# Initialization of parameters
chosen = np.random.choice(len(data), 3, replace=False)
initial_means = [data[x] for x in chosen]
initial_covs = [np.cov(data, rowvar=0)] * 3
initial_weights = [1/3.] * 3
# Run EM
results = EM(data, initial_means, initial_covs, initial_weights)

```
```

**Note**. Like k-means, EM is prone to converging to a local optimum. In practice, you may want to run EM multiple times with different random initialization. We have omitted multiple restarts to keep the assignment reasonably short. For the purpose of this assignment, we assign a particular random seed (`seed=4`

) to ensure consistent results among the students.

**Checkpoint**. For this particular example, the EM algorithm is expected to terminate in 23 iterations. That is, the last line of the log should say "Iteration 22". If your function stopped too early or too late, you should re-visit your code.

Our algorithm returns a dictionary with five elements:

- 'loglik': a record of the log likelihood at each iteration
- 'resp': the final responsibility matrix
- 'means': a list of K means
- 'covs': a list of K covariance matrices
- 'weights': the weights corresponding to each model component

**Quiz Question**: What is the weight that EM assigns to the first component after running the above codeblock?

```
In [10]:
```# Your code here
results['weights']

```
Out[10]:
```

**Quiz Question**: Using the same set of results, obtain the mean that EM assigns the second component. What is the mean in the first dimension?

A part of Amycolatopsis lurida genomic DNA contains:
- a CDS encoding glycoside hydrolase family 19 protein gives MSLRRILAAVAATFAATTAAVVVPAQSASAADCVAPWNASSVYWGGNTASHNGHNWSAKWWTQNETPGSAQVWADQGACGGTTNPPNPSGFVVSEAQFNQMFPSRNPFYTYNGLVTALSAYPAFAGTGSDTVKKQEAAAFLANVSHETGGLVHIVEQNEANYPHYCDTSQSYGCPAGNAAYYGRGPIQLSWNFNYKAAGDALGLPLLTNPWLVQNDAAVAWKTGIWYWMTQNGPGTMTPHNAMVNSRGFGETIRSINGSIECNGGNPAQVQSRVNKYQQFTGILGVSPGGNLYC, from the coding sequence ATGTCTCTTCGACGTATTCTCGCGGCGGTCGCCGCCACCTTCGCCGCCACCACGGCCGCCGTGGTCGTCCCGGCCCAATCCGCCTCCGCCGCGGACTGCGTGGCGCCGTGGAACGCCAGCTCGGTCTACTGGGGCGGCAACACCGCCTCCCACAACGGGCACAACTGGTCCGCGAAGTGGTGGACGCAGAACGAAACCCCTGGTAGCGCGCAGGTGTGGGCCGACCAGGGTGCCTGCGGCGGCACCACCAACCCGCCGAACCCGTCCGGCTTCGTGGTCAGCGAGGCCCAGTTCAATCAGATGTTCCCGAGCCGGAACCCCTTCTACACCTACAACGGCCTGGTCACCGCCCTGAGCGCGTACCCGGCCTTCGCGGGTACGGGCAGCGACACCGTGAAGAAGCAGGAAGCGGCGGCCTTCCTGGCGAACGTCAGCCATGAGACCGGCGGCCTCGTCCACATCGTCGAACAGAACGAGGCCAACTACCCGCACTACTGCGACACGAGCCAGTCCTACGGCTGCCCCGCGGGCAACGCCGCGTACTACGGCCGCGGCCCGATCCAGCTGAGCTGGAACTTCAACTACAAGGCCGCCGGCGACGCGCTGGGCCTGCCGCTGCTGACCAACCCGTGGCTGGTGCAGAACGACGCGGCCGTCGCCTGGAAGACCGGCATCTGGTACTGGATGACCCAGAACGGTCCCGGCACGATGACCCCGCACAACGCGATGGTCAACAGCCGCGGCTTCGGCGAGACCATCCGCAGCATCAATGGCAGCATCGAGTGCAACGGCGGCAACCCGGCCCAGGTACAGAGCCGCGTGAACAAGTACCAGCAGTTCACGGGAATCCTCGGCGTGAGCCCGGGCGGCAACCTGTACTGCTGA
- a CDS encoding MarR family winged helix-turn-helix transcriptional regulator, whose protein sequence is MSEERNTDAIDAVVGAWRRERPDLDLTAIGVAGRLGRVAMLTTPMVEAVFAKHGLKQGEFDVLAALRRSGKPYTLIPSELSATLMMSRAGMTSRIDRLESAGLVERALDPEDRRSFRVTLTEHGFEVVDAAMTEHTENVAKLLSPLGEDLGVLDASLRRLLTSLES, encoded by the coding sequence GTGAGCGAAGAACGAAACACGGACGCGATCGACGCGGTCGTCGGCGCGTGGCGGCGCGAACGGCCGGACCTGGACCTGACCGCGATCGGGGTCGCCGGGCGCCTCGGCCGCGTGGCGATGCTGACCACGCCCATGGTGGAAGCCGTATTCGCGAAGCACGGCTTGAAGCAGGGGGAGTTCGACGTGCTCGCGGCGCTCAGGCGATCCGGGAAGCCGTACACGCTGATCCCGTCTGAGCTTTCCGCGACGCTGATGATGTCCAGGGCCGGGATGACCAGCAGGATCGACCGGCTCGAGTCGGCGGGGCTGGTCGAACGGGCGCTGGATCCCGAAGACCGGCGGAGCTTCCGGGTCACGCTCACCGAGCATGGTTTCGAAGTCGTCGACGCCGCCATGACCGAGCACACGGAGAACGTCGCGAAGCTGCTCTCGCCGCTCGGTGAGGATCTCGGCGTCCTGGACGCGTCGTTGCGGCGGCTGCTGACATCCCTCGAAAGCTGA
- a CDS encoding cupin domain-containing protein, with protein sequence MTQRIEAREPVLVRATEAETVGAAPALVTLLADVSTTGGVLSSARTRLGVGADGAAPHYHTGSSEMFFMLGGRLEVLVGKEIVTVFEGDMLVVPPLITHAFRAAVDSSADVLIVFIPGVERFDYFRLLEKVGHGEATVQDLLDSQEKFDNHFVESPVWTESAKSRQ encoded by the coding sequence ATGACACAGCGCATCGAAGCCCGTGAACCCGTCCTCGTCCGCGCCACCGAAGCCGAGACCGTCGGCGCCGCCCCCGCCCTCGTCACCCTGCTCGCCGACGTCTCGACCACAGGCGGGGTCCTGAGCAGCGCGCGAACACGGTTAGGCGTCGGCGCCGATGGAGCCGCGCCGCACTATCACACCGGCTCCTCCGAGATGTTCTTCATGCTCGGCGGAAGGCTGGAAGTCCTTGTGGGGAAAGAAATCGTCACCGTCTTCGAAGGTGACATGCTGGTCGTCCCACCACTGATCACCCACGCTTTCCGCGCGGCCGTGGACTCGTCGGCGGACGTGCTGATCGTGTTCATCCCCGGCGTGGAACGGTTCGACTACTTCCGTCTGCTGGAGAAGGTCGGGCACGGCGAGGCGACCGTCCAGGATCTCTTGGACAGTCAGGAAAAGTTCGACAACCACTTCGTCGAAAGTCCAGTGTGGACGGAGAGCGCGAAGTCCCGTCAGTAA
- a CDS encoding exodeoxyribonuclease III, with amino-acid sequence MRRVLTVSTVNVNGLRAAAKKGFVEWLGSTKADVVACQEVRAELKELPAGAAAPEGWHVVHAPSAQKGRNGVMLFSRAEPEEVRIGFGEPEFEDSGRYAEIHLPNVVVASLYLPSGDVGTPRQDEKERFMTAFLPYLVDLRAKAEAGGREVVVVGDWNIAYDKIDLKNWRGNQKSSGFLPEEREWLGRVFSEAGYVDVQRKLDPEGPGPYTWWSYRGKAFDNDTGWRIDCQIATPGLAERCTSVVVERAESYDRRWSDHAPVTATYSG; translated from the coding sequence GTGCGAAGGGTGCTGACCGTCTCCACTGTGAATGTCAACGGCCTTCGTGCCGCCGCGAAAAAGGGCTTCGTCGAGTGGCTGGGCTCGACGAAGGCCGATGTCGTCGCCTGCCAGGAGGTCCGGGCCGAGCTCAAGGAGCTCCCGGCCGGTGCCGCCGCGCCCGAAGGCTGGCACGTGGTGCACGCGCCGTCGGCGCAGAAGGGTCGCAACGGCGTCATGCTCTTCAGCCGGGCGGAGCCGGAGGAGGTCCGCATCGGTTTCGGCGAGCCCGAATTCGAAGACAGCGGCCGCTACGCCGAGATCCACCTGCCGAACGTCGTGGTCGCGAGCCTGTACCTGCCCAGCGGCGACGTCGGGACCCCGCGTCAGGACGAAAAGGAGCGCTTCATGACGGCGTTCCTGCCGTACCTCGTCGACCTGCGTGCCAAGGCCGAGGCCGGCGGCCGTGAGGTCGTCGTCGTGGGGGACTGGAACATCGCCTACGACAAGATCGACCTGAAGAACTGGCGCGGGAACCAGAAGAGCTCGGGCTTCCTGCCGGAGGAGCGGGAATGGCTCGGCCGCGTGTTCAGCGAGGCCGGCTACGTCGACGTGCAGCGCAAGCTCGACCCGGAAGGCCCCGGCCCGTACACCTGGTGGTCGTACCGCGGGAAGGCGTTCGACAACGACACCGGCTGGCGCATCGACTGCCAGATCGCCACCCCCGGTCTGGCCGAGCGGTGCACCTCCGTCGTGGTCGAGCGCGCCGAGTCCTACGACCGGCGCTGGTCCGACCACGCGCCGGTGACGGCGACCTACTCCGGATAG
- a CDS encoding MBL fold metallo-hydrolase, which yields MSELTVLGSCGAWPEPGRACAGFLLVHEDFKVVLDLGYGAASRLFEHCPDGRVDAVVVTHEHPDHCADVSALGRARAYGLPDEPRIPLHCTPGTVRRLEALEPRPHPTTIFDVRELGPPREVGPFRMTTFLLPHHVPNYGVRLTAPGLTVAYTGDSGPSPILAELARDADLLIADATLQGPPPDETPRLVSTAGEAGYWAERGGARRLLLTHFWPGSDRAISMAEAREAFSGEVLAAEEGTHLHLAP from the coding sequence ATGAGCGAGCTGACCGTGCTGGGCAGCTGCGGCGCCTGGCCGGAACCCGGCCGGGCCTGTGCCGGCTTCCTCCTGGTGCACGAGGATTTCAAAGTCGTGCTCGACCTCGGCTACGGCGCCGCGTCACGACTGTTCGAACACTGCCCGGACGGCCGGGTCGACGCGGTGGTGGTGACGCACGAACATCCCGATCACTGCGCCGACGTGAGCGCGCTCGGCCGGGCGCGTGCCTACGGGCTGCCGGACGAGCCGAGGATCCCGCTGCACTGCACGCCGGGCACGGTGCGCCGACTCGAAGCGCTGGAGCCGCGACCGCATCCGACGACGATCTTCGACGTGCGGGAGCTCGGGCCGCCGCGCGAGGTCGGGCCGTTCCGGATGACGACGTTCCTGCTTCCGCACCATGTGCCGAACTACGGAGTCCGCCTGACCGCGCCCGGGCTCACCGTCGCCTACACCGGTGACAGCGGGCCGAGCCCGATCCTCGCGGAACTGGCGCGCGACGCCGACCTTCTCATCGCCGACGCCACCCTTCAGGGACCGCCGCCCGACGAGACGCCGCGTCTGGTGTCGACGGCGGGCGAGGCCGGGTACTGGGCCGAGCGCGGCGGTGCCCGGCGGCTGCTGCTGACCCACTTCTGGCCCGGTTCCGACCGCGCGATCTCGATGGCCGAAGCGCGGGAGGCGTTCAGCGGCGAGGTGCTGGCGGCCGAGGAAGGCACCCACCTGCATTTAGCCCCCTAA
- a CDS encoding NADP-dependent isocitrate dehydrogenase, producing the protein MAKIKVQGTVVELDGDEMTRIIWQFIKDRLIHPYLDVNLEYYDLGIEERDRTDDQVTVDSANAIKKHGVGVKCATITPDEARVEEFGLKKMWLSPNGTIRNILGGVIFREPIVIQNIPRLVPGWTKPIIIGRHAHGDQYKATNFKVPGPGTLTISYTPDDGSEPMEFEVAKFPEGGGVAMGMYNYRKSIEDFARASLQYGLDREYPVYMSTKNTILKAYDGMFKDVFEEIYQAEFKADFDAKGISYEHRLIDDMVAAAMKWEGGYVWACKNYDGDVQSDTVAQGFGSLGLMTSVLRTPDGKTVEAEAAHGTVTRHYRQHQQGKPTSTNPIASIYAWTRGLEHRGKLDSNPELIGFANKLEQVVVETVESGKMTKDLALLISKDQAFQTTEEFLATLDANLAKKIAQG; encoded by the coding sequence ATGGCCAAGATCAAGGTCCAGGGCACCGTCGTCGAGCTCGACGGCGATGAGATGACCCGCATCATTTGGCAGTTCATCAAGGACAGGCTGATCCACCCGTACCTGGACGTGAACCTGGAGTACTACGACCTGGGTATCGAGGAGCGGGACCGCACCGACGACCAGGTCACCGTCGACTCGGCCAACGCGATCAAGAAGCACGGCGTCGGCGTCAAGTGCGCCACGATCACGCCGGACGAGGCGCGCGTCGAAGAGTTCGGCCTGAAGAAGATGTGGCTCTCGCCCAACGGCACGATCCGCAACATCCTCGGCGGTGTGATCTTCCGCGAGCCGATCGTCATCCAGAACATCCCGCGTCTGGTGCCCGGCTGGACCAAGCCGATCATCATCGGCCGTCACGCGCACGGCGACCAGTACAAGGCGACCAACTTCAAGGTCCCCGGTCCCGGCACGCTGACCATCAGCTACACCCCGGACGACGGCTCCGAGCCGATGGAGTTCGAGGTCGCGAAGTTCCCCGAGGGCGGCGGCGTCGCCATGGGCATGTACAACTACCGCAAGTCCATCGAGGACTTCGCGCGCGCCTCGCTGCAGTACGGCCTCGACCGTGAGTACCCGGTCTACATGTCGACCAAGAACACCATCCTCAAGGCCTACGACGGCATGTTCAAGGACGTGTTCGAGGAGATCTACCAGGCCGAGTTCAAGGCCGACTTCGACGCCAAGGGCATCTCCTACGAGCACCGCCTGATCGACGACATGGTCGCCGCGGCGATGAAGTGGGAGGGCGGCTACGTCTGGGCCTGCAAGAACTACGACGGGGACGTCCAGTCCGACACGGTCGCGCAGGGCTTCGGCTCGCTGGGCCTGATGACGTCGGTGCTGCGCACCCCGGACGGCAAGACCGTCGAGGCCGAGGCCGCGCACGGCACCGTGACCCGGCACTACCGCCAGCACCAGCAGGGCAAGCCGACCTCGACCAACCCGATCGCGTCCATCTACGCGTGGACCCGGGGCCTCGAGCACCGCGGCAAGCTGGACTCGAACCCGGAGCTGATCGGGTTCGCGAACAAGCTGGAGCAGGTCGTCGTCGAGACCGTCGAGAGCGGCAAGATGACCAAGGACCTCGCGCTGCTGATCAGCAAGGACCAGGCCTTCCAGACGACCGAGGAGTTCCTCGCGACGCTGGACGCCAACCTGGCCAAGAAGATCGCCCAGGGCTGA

```
In [11]:
```# Your code here
results['means']

```
Out[11]:
```

**Quiz Question**: Using the same set of results, obtain the covariance that EM assigns the third component. What is the variance in the first dimension?

```
In [15]:
```# Your code here
results['covs']

```
Out[15]:
```

One useful feature of testing our implementation on low-dimensional simulated data is that we can easily visualize the results.

We will use the following `plot_contours`

function to visualize the Gaussian components over the data at three different points in the algorithm's execution:

- At initialization (using initial_mu, initial_cov, and initial_weights)
- After running the algorithm to completion
- After just 12 iterations (using parameters estimates returned when setting
`maxiter=12`

)

```
In [16]:
```import matplotlib.mlab as mlab
def plot_contours(data, means, covs, title):
plt.figure()
plt.plot([x[0] for x in data], [y[1] for y in data],'ko') # data
delta = 0.025
k = len(means)
x = np.arange(-2.0, 7.0, delta)
y = np.arange(-2.0, 7.0, delta)
X, Y = np.meshgrid(x, y)
col = ['green', 'red', 'indigo']
for i in range(k):
mean = means[i]
cov = covs[i]
sigmax = np.sqrt(cov[0][0])
sigmay = np.sqrt(cov[1][1])
sigmaxy = cov[0][1]/(sigmax*sigmay)
Z = mlab.bivariate_normal(X, Y, sigmax, sigmay, mean[0], mean[1], sigmaxy)
plt.contour(X, Y, Z, colors = col[i])
plt.title(title)
plt.rcParams.update({'font.size':16})
plt.tight_layout()

```
In [17]:
```# Parameters after initialization
plot_contours(data, initial_means, initial_covs, 'Initial clusters')

```
```

```
In [18]:
```# Parameters after running EM to convergence
results = EM(data, initial_means, initial_covs, initial_weights)
plot_contours(data, results['means'], results['covs'], 'Final clusters')

```
```

```
In [19]:
```# YOUR CODE HERE
results = EM(data, initial_means, initial_covs, initial_weights, maxiter=12)